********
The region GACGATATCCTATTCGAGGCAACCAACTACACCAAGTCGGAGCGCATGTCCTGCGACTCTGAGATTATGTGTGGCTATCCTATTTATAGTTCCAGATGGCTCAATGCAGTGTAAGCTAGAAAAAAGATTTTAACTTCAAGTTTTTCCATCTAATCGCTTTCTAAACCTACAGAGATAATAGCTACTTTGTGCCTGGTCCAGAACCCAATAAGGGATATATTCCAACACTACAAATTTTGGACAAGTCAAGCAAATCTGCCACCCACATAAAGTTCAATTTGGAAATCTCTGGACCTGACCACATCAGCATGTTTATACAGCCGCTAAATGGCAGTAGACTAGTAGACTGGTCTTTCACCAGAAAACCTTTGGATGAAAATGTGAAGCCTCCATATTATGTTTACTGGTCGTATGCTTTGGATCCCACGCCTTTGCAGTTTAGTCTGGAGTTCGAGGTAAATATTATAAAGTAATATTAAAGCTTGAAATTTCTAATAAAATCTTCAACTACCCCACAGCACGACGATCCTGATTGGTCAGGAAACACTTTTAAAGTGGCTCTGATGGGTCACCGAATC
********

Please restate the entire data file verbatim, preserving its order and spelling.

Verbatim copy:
The region GACGATATCCTATTCGAGGCAACCAACTACACCAAGTCGGAGCGCATGTCCTGCGACTCTGAGATTATGTGTGGCTATCCTATTTATAGTTCCAGATGGCTCAATGCAGTGTAAGCTAGAAAAAAGATTTTAACTTCAAGTTTTTCCATCTAATCGCTTTCTAAACCTACAGAGATAATAGCTACTTTGTGCCTGGTCCAGAACCCAATAAGGGATATATTCCAACACTACAAATTTTGGACAAGTCAAGCAAATCTGCCACCCACATAAAGTTCAATTTGGAAATCTCTGGACCTGACCACATCAGCATGTTTATACAGCCGCTAAATGGCAGTAGACTAGTAGACTGGTCTTTCACCAGAAAACCTTTGGATGAAAATGTGAAGCCTCCATATTATGTTTACTGGTCGTATGCTTTGGATCCCACGCCTTTGCAGTTTAGTCTGGAGTTCGAGGTAAATATTATAAAGTAATATTAAAGCTTGAAATTTCTAATAAAATCTTCAACTACCCCACAGCACGACGATCCTGATTGGTCAGGAAACACTTTTAAAGTGGCTCTGATGGGTCACCGAATC